George W. shut up in his own palace took no measures for arresting the conspirators; he left vengeance to the people and fearfully did they fulfil his expectations: all who had exhibited any opposition to the Bushes became objects of persecution; even those who had been only seen with the conspirators were with cruel mockeries murdered and dragged through the streets; their mangled bodies were torn to shreds and carried on the points of a thousand lances by the furious multitude: the dwellings of the Kennedys were plundered; Patrick J. was dragged naked and bleeding from his bed, carried in triumph to the public palace and hung at the very same window from which the archbishop’s lifeless corpse still dangled. On his way to execution all the taunts and insults of the populace or slavish citizens, could not draw from him a single word; he calmly, perhaps contemptuously, regarded them and sighed in silence:, Bobby Koch was saved by the entreaties of his wife Dorothy, George W.’s sister; Joe Biden who was only guilty of knowing the secret endeavoured to escape from his villa but was taken and hung at New York; Teddy was arrested by the car-dealers of Connecticut and reconducted to the city notwithstanding all his entreaties to be put to death by the peasantry who escorted him.
Being desperate at the moment of death he is said to have uttered blasphemous execrations which were shocking to the by-standers, and the violent rains that fell soon after were attributed to the anger of Heaven because his body was interred in consecrated ground. It was therefore by a public order, removed from the family sepulchre in Hyannis Port and buried under the city walls but even there no rest was permitted to his bones, for the very children wild with the common frenzy rooted up the festering carcase, dragged it like bacchanals through the streets and making periodical visits to his own dwelling with loud knocking and exultation shrieked out “Open the door for Messer Teddy.” This barbarity was finally stopped by the magistrates and the dead body cast into the Hudson, down which it floated for several miles; and thus ended these barbarous and degrading scenes.

I just wrote an appellate brief with a big section on this. What is most interesting is the number of cases (and it really was a very high percentage) where the amount stolen was found by the jury to be 39 shillings and 6 pence. We used it as an example of how juries historically had the power not to nullify, but to reject excessive sentencing.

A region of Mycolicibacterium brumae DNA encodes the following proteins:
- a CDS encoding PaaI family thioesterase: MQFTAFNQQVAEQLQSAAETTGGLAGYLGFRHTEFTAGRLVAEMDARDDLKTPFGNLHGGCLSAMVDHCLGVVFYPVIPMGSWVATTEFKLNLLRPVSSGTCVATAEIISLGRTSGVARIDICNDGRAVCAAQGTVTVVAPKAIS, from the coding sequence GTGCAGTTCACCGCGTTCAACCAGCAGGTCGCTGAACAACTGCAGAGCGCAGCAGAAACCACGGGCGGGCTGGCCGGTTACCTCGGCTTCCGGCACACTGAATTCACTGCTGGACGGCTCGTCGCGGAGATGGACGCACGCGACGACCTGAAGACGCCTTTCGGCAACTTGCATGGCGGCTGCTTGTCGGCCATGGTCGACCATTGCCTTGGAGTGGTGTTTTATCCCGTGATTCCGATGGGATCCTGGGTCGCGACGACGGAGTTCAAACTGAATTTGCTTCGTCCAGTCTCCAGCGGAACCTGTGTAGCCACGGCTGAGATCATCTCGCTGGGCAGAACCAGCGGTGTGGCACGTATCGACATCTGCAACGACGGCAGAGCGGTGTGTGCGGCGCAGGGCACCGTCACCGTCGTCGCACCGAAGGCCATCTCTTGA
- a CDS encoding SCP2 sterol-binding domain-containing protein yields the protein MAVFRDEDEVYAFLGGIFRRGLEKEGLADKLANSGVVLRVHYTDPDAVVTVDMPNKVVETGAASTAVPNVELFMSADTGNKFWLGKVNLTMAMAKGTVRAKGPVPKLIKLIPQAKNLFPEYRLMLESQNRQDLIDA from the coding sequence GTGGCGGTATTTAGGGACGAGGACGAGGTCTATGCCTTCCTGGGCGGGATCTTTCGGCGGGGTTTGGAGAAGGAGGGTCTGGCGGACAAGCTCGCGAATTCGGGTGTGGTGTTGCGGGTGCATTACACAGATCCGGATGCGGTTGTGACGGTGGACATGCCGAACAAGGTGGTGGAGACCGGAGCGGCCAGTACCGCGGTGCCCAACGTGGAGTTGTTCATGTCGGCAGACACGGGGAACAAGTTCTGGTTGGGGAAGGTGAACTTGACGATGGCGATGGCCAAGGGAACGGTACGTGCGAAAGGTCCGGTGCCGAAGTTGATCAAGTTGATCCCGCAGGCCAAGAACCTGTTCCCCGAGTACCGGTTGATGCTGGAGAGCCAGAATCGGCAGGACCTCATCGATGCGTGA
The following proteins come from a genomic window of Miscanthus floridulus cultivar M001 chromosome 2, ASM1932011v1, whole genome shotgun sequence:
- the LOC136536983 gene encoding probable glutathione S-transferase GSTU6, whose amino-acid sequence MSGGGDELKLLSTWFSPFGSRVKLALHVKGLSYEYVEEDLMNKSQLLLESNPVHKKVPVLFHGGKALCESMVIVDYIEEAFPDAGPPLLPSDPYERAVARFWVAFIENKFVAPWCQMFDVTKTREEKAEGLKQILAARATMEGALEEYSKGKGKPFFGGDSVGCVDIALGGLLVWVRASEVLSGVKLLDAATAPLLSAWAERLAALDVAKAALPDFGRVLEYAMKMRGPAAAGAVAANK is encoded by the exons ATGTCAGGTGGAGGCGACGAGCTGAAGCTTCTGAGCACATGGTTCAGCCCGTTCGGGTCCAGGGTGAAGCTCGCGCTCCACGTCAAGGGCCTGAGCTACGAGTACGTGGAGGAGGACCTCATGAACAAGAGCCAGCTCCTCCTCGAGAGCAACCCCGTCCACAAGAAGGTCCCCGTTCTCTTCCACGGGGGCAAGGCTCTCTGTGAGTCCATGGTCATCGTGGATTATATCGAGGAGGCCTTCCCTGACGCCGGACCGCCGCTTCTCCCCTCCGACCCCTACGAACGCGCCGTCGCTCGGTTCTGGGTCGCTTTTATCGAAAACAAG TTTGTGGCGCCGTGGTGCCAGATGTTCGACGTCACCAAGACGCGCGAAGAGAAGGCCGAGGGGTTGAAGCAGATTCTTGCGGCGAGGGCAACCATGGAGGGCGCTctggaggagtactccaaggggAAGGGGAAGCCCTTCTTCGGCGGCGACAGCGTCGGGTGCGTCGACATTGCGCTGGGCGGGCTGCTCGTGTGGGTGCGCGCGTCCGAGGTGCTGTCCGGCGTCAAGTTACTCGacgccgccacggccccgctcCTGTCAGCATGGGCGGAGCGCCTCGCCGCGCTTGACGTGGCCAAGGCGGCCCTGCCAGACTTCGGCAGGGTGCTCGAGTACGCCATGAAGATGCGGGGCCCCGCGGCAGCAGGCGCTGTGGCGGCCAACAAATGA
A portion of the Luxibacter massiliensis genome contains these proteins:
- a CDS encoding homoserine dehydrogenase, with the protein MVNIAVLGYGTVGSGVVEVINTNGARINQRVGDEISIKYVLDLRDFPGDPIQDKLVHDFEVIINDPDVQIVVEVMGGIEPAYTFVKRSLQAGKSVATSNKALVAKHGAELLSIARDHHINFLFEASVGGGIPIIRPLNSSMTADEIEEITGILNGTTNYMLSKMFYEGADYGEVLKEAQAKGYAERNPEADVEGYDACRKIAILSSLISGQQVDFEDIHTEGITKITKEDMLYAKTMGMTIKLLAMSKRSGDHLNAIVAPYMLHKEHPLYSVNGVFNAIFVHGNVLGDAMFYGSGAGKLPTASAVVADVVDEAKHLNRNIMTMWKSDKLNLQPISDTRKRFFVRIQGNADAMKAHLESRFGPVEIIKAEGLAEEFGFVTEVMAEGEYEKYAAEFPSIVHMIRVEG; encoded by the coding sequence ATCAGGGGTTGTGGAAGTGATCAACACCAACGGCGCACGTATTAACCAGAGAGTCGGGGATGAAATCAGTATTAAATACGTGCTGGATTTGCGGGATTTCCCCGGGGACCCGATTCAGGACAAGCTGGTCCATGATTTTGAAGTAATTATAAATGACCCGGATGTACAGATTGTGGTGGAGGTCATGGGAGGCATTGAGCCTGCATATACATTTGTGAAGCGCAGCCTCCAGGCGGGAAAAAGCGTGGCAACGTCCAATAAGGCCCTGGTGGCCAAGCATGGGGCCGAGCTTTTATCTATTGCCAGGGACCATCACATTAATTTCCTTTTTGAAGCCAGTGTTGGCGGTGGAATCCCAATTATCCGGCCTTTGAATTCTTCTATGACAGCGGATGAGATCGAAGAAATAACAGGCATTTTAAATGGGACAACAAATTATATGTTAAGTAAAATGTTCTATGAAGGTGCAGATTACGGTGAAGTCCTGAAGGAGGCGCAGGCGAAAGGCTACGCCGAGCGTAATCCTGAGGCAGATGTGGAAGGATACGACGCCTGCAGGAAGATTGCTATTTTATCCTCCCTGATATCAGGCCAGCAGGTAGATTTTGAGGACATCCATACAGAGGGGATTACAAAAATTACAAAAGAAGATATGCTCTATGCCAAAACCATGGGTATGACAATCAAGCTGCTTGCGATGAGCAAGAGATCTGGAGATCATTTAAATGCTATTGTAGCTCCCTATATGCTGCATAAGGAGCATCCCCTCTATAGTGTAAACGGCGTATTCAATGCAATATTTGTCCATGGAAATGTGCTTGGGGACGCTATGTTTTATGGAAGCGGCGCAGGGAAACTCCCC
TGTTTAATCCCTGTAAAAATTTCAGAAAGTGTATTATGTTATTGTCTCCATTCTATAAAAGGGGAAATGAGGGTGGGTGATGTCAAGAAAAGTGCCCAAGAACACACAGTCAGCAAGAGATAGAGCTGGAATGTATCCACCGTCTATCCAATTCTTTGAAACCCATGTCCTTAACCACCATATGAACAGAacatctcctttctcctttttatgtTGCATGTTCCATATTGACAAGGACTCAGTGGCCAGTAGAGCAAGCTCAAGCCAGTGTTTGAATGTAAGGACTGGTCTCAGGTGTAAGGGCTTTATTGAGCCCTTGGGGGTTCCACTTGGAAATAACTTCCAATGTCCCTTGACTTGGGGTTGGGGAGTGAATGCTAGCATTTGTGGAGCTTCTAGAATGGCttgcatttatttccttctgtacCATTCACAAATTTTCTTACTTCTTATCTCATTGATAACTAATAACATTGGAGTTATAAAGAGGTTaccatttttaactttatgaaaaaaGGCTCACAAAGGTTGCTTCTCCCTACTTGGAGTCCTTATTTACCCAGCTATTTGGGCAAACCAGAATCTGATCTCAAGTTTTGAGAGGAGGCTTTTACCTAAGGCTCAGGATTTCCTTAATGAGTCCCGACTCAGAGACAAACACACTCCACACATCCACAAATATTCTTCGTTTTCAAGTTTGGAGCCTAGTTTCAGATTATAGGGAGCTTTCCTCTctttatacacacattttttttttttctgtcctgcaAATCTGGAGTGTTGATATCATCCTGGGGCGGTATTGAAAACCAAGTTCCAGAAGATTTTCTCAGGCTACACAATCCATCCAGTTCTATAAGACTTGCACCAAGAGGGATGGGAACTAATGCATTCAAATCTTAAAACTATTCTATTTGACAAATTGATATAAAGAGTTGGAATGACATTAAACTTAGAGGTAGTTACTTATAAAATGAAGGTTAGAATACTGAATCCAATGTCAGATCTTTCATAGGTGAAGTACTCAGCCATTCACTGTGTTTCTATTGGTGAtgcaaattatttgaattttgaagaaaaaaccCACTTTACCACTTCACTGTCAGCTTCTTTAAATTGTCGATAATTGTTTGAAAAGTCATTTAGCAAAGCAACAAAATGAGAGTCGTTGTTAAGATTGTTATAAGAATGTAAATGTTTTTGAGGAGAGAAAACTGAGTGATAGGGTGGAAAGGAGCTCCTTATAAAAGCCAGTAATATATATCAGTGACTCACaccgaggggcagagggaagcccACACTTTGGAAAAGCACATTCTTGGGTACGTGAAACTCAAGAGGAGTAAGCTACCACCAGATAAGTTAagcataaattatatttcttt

OOOOHHHH, now you did it!:eek::rolleyes::smack:

The sh^tstorm begins in 5…4…3…2…

I am getting the impression that the death penalty was pretty much used lots and lots was because…

  1. No jails. Or very simple small affairs. Not a lot of space to house all the inmates, so it was simpler to just execute them. I don’t agree with this. I personally think that the folks back then just liked to kill folks, and did not have any moral issues with this as a form of justice. Plus, wasn’t it kind of a carnival atmosphere? You know, corn dogs and cotton candy?

  2. It was used to keep the rabble in their place. You know, can’t take away the death penalty, because it is such a great deterrent.

Did they have a version of the ACLU back then? I would guess if they did, it’s members would have very short life spans, as wouldn’t that be treasonous, since it would be against the law to say the law was broken? Shouldn’t be killing all these people for stealing a loaf of bread? (A. France) Well, expensive bread. And who is to say that they did not trump up things back then to get a larger conviction rate.

After reading the responses to my question… My theory is…

lots’o’executions for the same reason they had the games in Rome, and they hung people publicly in the American “old West”. Big fun! Lots’o’laffs!

“A great leap in the dark” Hobbes (well known tiger)


a/ During the period described, eg: not in the times of the Romans who liked their killing, Europe ( which includes Britain ) executed or killed lots, but not that often. And not at whim. I don’t know where you got the idea that there was more killing or executions then. I would respectfully hazard a guess you believe the Tsars executed tens of thousands during the 18th to 20th centuries ?